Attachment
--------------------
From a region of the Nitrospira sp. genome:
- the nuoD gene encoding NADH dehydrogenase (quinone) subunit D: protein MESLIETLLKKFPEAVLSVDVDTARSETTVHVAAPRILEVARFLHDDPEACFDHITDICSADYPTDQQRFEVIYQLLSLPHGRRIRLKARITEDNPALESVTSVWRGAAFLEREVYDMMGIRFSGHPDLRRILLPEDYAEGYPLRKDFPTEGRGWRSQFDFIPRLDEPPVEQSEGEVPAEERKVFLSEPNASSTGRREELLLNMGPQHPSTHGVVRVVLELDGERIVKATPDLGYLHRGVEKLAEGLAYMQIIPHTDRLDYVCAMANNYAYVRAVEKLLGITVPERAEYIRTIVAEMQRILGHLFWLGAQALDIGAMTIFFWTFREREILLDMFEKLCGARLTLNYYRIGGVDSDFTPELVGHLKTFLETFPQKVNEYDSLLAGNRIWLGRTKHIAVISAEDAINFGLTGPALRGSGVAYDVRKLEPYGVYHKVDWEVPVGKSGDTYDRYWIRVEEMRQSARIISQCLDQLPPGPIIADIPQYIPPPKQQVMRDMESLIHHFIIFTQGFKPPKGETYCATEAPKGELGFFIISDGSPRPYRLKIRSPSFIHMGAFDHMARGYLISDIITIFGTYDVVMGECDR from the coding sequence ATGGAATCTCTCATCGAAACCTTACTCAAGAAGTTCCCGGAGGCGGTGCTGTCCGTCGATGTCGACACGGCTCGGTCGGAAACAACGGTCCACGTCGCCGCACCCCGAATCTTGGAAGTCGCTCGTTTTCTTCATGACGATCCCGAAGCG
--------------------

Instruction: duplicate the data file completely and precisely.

From a region of the Nitrospira sp. genome:
- the nuoD gene encoding NADH dehydrogenase (quinone) subunit D: protein MESLIETLLKKFPEAVLSVDVDTARSETTVHVAAPRILEVARFLHDDPEACFDHITDICSADYPTDQQRFEVIYQLLSLPHGRRIRLKARITEDNPALESVTSVWRGAAFLEREVYDMMGIRFSGHPDLRRILLPEDYAEGYPLRKDFPTEGRGWRSQFDFIPRLDEPPVEQSEGEVPAEERKVFLSEPNASSTGRREELLLNMGPQHPSTHGVVRVVLELDGERIVKATPDLGYLHRGVEKLAEGLAYMQIIPHTDRLDYVCAMANNYAYVRAVEKLLGITVPERAEYIRTIVAEMQRILGHLFWLGAQALDIGAMTIFFWTFREREILLDMFEKLCGARLTLNYYRIGGVDSDFTPELVGHLKTFLETFPQKVNEYDSLLAGNRIWLGRTKHIAVISAEDAINFGLTGPALRGSGVAYDVRKLEPYGVYHKVDWEVPVGKSGDTYDRYWIRVEEMRQSARIISQCLDQLPPGPIIADIPQYIPPPKQQVMRDMESLIHHFIIFTQGFKPPKGETYCATEAPKGELGFFIISDGSPRPYRLKIRSPSFIHMGAFDHMARGYLISDIITIFGTYDVVMGECDR from the coding sequence ATGGAATCTCTCATCGAAACCTTACTCAAGAAGTTCCCGGAGGCGGTGCTGTCCGTCGATGTCGACACGGCTCGGTCGGAAACAACGGTCCACGTCGCCGCACCCCGAATCTTGGAAGTCGCTCGTTTTCTTCATGACGATCCCGAAGCG